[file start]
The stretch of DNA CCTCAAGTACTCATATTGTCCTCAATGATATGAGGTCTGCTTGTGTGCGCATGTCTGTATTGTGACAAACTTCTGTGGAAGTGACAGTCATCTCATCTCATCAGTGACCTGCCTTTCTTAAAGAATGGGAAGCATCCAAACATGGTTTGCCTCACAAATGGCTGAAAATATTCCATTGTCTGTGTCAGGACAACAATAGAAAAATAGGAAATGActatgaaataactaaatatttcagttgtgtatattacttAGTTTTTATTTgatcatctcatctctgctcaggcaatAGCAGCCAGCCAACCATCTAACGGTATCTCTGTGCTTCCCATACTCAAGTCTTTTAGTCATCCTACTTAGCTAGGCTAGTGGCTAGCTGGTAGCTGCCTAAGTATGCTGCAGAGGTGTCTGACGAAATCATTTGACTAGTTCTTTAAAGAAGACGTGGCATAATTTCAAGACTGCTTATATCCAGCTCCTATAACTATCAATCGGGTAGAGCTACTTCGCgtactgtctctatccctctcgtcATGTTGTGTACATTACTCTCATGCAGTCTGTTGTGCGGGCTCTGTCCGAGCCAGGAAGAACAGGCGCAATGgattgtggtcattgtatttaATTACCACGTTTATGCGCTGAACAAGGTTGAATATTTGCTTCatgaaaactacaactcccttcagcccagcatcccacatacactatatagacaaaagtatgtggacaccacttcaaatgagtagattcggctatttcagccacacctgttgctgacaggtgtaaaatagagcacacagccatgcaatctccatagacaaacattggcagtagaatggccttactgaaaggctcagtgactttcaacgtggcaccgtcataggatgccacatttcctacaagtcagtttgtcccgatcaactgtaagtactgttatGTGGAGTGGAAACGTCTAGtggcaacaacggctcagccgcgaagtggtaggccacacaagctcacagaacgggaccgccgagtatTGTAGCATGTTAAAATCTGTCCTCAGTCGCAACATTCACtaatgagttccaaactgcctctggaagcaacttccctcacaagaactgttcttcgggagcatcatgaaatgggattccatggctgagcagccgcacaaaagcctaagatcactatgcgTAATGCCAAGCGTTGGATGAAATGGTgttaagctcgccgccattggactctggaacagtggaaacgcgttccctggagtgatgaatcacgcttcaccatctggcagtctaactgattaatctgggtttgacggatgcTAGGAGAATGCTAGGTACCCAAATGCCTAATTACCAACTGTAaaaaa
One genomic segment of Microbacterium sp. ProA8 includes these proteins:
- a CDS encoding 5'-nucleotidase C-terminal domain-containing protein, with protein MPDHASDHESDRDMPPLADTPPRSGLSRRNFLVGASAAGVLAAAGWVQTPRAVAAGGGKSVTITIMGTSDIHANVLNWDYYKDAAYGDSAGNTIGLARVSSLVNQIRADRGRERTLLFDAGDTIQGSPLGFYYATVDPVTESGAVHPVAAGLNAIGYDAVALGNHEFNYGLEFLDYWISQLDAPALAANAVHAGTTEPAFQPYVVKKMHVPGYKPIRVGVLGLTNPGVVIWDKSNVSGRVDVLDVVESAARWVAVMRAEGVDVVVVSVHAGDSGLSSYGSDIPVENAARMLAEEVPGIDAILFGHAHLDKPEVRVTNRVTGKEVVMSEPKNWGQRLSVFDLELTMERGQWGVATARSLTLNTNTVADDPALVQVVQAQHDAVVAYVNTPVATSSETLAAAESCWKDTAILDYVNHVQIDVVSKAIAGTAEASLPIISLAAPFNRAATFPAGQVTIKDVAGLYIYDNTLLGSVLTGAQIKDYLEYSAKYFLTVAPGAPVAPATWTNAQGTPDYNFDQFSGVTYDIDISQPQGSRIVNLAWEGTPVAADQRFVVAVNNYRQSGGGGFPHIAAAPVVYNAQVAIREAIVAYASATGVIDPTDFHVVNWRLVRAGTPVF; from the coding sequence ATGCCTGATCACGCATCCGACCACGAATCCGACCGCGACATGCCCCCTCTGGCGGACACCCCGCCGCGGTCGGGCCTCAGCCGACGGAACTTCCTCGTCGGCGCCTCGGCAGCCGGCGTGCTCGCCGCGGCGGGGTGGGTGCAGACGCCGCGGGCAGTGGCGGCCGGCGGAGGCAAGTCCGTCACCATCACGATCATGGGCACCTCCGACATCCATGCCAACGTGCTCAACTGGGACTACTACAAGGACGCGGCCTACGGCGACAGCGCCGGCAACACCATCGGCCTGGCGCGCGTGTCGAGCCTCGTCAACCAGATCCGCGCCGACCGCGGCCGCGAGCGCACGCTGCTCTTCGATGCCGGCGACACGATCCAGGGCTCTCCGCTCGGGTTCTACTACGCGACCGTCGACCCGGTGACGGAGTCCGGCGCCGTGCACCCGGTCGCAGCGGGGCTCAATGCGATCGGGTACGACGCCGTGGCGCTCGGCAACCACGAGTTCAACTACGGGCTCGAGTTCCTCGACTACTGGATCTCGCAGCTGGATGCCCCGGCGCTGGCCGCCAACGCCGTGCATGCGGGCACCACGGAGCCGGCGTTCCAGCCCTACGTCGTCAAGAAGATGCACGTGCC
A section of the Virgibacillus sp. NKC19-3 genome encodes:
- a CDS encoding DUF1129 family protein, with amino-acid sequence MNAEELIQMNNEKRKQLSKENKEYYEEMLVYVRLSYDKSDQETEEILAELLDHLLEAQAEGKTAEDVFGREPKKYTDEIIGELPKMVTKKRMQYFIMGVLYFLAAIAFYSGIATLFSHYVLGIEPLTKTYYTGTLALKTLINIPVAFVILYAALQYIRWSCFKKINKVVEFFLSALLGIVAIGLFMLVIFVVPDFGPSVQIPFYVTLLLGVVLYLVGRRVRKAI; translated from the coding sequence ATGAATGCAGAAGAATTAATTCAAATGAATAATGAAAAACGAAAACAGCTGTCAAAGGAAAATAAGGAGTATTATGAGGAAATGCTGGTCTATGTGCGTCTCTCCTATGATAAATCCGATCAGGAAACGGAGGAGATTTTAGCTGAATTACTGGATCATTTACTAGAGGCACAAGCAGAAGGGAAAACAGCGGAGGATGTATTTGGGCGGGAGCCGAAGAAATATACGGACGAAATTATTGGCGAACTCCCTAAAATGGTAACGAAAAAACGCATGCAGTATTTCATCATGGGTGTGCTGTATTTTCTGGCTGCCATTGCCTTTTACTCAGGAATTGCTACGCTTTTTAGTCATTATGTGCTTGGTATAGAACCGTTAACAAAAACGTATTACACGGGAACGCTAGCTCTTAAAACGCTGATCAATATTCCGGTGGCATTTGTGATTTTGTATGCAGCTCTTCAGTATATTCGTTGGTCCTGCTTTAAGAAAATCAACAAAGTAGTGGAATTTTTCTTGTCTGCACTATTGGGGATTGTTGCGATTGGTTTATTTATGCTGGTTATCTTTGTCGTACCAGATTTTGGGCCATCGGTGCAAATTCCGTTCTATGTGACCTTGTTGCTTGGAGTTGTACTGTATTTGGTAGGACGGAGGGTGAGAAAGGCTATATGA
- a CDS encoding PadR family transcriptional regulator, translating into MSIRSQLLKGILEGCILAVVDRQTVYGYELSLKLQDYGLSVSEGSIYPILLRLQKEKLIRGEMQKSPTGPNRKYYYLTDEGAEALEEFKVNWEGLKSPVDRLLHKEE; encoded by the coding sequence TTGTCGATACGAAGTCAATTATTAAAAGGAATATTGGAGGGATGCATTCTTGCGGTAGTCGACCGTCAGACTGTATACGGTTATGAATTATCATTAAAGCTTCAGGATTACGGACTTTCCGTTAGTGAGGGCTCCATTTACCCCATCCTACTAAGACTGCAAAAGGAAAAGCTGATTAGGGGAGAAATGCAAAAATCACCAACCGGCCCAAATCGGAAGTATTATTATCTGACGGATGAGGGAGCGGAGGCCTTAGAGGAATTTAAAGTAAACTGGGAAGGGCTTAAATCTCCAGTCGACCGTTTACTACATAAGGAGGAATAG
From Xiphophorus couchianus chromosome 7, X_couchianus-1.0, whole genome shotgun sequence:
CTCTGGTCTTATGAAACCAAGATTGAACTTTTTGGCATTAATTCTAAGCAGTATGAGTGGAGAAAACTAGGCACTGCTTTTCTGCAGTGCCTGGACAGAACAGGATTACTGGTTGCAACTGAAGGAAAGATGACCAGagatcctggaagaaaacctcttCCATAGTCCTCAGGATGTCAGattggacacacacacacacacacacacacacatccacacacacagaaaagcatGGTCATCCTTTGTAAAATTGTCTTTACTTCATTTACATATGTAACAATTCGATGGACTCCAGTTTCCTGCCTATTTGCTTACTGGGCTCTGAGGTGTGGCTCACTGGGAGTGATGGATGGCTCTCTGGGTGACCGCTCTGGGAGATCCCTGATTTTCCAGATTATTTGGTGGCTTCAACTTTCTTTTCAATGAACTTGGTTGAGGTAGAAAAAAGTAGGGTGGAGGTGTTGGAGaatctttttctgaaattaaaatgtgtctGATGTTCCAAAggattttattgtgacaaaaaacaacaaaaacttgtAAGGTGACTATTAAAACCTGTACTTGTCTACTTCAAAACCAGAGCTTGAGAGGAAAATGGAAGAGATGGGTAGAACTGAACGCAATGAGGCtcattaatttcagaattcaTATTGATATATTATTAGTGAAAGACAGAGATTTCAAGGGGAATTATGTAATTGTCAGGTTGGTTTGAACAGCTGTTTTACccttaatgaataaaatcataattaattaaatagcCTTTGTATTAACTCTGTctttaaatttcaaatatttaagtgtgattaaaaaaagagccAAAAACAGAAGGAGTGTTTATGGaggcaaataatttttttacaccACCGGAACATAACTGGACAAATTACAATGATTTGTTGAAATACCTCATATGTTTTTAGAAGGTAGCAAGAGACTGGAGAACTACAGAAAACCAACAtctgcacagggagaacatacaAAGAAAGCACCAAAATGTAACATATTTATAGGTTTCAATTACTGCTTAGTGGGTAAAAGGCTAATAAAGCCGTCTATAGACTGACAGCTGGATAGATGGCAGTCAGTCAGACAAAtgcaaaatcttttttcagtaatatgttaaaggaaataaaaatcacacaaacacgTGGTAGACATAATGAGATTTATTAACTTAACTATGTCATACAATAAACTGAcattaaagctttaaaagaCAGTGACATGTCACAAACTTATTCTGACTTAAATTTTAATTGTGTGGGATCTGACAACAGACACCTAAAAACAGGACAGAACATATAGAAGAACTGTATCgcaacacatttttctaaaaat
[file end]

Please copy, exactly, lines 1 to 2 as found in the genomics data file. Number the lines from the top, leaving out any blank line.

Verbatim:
The stretch of DNA CCTCAAGTACTCATATTGTCCTCAATGATATGAGGTCTGCTTGTGTGCGCATGTCTGTATTGTGACAAACTTCTGTGGAAGTGACAGTCATCTCATCTCATCAGTGACCTGCCTTTCTTAAAGAATGGGAAGCATCCAAACATGGTTTGCCTCACAAATGGCTGAAAATATTCCATTGTCTGTGTCAGGACAACAATAGAAAAATAGGAAATGActatgaaataactaaatatttcagttgtgtatattacttAGTTTTTATTTgatcatctcatctctgctcaggcaatAGCAGCCAGCCAACCATCTAACGGTATCTCTGTGCTTCCCATACTCAAGTCTTTTAGTCATCCTACTTAGCTAGGCTAGTGGCTAGCTGGTAGCTGCCTAAGTATGCTGCAGAGGTGTCTGACGAAATCATTTGACTAGTTCTTTAAAGAAGACGTGGCATAATTTCAAGACTGCTTATATCCAGCTCCTATAACTATCAATCGGGTAGAGCTACTTCGCgtactgtctctatccctctcgtcATGTTGTGTACATTACTCTCATGCAGTCTGTTGTGCGGGCTCTGTCCGAGCCAGGAAGAACAGGCGCAATGgattgtggtcattgtatttaATTACCACGTTTATGCGCTGAACAAGGTTGAATATTTGCTTCatgaaaactacaactcccttcagcccagcatcccacatacactatatagacaaaagtatgtggacaccacttcaaatgagtagattcggctatttcagccacacctgttgctgacaggtgtaaaatagagcacacagccatgcaatctccatagacaaacattggcagtagaatggccttactgaaaggctcagtgactttcaacgtggcaccgtcataggatgccacatttcctacaagtcagtttgtcccgatcaactgtaagtactgttatGTGGAGTGGAAACGTCTAGtggcaacaacggctcagccgcgaagtggtaggccacacaagctcacagaacgggaccgccgagtatTGTAGCATGTTAAAATCTGTCCTCAGTCGCAACATTCACtaatgagttccaaactgcctctggaagcaacttccctcacaagaactgttcttcgggagcatcatgaaatgggattccatggctgagcagccgcacaaaagcctaagatcactatgcgTAATGCCAAGCGTTGGATGAAATGGTgttaagctcgccgccattggactctggaacagtggaaacgcgttccctggagtgatgaatcacgcttcaccatctggcagtctaactgattaatctgggtttgacggatgcTAGGAGAATGCTAGGTACCCAAATGCCTAATTACCAACTGTAaaaaa
One genomic segment of Microbacterium sp. ProA8 includes these proteins: